Dr. James Bender, DCoE clinical psychologist on March 29, 2013
U.S. Army photo by Sgt. Jennifer Spradlin
Dr. James Bender is a former Army psychologist who deployed to Iraq as the brigade psychologist for the 1st Cavalry Division 4th Brigade Combat Team out of Fort Hood, Texas. During his deployment he traveled through Southern Iraq, from Basra to Baghdad. He writes a monthly post for the DCoE Blog on psychological health concerns related to deployment and being in the military.
If you keep up with the DCoE Blog or national news, it’s likely you’ve heard of posttraumatic stress disorder (PTSD), an anxiety disorder that some people develop after being exposed to a traumatic experience, like combat. If so, you might be wondering what treatments are available.
While evidenced-based treatments such as prolonged exposure and cognitive processing therapy have been successful in many patients with PTSD, the scientific community continues to research other helpful treatments. The Departments of Defense and Veterans Affairs, hospitals and universities are among those investigating options ranging from injections to reduce PTSD symptoms to smartphone apps developed to support those in psychological treatment.
Determining if a treatment works, however, can be tricky. You need multiple studies of hundreds of people, and you have to consider that many factors may obscure results (some people improve without treatment; some treatments work better with people of a certain age or gender, etc.). It takes time and effort to sort all this out and confirm that the treatment works.
Despite these challenges and the complexity of PTSD, there are promising new therapies being studied. Here are four:
Virtual Reality Iraq/Afghanistan
Virtual reality is a technology being used to address PTSD in returning service members and veterans and one place it’s being studied is at the Naval Medical Center-San Diego. Patients are equipped with a head-mounted visual display and exposed to a virtual world in which they experience the sights, sounds and even smells of combat in order to confront their trauma in a safe and controlled environment. By gradually exposing the patient to memories of the traumatic event, they’re able to deal with emotions that the memories bring up. A 2009 study by the center and researchers at the University of Southern California and Emory University, found that virtual reality technology yielded an 80 percent success rate in treating combat-related PTSD.
Yoga Intervention for PTSD
A 10-week yoga program funded by the U.S. Army included twice-weekly yoga interventions with an assigned daily home practice. This particular program was built on considerable evidence that yoga, which focuses on calming sympathetic nervous system (SNS) activity, can be effective for PTSD. The SNS activates when someone is very stressed or fearful and is responsible for associated physical responses (increased heart rate, tense muscles, stomach churning, etc.). People with PTSD have trouble regulating these responses and yoga helps them to regain control. The yoga program was found to be as effective as medication in treating PTSD.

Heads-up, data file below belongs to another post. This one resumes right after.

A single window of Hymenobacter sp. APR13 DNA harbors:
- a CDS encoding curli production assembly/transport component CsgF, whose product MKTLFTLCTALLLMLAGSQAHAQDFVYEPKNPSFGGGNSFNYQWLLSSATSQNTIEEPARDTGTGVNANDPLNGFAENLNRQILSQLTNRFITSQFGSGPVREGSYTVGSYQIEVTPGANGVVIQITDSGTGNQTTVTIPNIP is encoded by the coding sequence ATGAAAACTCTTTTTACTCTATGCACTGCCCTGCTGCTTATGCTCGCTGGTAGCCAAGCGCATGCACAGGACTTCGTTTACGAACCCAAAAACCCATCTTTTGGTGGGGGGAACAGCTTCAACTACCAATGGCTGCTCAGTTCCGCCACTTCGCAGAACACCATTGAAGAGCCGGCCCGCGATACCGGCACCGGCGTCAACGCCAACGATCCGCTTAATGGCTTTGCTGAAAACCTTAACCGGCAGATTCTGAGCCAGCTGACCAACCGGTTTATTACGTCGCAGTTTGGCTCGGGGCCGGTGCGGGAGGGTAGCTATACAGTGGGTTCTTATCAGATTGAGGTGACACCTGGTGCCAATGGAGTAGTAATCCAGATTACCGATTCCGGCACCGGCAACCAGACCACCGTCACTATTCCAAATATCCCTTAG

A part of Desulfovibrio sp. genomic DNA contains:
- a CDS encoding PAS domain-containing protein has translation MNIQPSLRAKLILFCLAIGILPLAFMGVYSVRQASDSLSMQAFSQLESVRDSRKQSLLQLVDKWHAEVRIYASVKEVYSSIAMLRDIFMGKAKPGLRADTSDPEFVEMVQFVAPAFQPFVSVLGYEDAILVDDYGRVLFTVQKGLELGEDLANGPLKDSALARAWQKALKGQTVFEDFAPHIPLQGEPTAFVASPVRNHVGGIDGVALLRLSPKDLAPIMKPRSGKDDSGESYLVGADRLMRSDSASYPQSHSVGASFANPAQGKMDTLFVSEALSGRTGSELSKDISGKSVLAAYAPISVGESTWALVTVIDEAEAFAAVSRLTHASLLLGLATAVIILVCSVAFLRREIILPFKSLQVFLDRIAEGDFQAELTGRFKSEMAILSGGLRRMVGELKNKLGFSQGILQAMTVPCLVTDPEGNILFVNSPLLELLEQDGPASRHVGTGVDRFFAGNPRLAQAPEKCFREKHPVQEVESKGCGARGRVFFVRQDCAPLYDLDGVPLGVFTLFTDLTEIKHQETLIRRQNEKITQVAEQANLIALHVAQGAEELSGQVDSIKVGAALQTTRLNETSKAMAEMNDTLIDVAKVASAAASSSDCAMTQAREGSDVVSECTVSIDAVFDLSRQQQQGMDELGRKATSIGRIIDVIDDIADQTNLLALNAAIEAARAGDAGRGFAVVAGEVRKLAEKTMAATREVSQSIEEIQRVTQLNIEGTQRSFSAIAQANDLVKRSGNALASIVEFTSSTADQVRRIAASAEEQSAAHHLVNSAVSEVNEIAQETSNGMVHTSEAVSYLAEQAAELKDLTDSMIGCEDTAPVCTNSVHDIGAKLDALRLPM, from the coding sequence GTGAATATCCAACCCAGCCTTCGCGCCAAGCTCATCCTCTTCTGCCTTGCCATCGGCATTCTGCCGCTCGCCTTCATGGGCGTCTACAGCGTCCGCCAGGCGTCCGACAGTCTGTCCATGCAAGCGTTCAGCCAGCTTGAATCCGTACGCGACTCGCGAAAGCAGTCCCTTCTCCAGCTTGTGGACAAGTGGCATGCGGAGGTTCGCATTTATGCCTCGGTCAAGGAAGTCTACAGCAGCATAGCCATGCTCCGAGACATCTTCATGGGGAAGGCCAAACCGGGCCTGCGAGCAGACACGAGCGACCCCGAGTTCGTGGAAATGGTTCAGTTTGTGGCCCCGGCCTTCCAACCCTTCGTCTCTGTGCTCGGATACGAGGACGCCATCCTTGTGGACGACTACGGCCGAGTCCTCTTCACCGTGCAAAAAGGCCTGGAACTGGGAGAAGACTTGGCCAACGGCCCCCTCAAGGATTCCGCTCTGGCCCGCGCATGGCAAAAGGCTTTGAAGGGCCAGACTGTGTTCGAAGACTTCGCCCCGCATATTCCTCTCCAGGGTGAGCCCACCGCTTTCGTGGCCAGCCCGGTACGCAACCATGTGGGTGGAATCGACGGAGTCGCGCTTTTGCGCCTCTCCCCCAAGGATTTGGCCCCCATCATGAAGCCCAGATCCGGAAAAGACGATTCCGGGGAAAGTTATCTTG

Stellate Ganglion Block
In this potential treatment, an anesthetic is administered through the neck into a collection of nerves called the stellate ganglion. These nerves are connected to the amygdala, the “fear center” of the brain, which becomes very active in many people with PTSD. The shot calms down the amygdala and other brain areas responsible for the feelings of anger and high anxiety that are core symptoms of PTSD. A small study published in 2012 of nine military patients found that seven of them saw significant reduction in PTSD symptoms after receiving the injection. There have been a few other small studies showing similar results.
In other places, some veterans are taking up fishing to ease the symptoms of PTSD. Piscatorial therapy, meaning “related to fishing,” suggests there are health benefits to fishing. Further research is needed, but findings from the University of Southern Maine, University of Utah and the Salt Lake City Veterans Affairs medical center showed significant improvement in perceptual stress, PTSD symptoms and sleep quality for veterans who took part in a two-day, three-night residential fly fishing retreat.
Check out the National Center for PTSD website for more information and resources. You can also request information related to PTSD or psychological health from the DCoE Outreach Center 24/7 at 866-966-1020 or firstname.lastname@example.org. If you think you might have PTSD, I encourage you to get checked out — contact your medical provider — or look into these resources for psychological health care.